|The first excerpt represents the past or something you must release, and is drawn from Agnes Grey by Anne Bronte:
you another brood to-morrow.'
'If you do, Mr. Robson, I shall kill them too,' said I.
'Humph!' replied he, and having honoured me with a broad stare -
which, contrary to his expectations, I sustained without flinching
- he turned away with an air of supreme contempt, and stalked into
the house. Tom next went to tell his mamma. It was not her way to
say much on any subject; but, when she next saw me, her aspect and
demeanour were doubly dark and chilled. After some casual remark
about the weather, she observed - 'I am sorry, Miss Grey, you
should think it necessary to interfere with Master Bloomfield's
amusements; he was very much distressed about your destroying the
|The second excerpt represents the present or the deciding factor of the moment, and is drawn from The Augsburg Confession by Philip Melanchthon:
through faith but command us to merit grace through satisfactions of
Article XIII: Of the Use of the Sacraments.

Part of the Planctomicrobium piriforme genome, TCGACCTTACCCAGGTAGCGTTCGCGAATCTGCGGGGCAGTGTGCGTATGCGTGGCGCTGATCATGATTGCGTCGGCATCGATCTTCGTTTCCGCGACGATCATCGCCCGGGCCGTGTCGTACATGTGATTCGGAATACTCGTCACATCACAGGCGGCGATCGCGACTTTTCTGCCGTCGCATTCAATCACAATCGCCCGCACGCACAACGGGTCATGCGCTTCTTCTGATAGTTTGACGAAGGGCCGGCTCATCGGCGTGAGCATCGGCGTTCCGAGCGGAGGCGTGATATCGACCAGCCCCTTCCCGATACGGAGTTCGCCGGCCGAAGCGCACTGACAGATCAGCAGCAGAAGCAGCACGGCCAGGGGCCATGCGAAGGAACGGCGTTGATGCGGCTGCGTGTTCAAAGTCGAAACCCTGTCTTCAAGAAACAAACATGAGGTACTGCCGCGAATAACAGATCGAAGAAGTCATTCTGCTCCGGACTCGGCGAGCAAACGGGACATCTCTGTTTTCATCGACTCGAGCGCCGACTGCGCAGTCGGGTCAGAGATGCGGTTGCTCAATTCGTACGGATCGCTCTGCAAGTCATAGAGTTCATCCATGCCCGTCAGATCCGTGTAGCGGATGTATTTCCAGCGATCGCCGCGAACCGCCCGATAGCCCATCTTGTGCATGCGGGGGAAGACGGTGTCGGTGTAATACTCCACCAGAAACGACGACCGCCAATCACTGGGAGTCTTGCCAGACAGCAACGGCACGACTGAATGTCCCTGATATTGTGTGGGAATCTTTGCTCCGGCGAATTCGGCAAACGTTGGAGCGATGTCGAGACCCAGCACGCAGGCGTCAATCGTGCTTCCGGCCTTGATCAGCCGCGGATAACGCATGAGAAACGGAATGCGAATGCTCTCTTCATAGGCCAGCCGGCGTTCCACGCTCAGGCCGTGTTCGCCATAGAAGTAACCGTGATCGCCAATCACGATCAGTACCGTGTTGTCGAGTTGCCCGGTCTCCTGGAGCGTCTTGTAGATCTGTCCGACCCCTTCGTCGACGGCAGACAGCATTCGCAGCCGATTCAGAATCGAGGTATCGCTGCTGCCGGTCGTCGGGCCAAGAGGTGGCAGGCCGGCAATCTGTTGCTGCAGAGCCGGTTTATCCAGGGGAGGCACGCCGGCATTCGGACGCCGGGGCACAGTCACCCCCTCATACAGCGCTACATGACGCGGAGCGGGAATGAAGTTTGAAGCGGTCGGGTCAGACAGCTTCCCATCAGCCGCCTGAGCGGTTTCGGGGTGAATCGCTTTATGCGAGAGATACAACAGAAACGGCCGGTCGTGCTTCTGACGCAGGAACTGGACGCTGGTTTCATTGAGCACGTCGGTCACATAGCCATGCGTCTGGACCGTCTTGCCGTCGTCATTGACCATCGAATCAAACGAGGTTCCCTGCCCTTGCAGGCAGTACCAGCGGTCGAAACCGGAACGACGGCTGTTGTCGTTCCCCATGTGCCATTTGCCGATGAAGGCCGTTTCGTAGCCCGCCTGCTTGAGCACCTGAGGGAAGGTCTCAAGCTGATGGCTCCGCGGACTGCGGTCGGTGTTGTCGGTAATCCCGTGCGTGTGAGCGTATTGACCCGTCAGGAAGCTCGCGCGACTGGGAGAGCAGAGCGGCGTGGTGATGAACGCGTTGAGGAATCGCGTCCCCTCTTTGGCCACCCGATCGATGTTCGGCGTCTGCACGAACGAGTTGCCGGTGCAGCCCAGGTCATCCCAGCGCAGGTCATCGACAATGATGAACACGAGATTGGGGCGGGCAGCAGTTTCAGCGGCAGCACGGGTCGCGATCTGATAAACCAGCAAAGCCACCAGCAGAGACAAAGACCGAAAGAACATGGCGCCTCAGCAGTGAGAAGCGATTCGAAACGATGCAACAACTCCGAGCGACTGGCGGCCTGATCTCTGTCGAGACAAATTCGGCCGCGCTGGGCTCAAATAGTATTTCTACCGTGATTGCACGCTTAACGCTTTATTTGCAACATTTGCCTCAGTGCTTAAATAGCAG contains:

Of the Use of the Sacraments they teach that the Sacraments
were ordained, not only to be marks of profession among men,
but rather to be signs and testimonies of the will of God
toward us, instituted to awaken and confirm faith in those who
use them. Wherefore we must so use the Sacraments that faith
be added to believe the promises which are offered and set
forth through the Sacraments.
They therefore condemn those who teach that the Sacraments
|The third excerpt represents the future or something you must embrace, and is drawn from Rewards and Fairies by Rudyard Kipling:
'Really mad?' said Una. 'Or just silly?'
'Crazy, I should say - from the things she does. Her devotion to
me is terribly embarrassing. You know I have all the keys of the
Hall except the brewery and the tenants' kitchen. I give out all
stores and the linen and plate.'
'How jolly! I love store-rooms and giving out things.'
Ah, it's a great responsibility, you'll find, when you come to
my age. Last year Dad said I was fatiguing myself with my duties,
and he actually wanted me to give up the keys to old Amoore, our
housekeeper. I wouldn't. I hate her. I said, "No, sir. I am Mistress
of Marklake Hall just as long as I live, because I'm never going to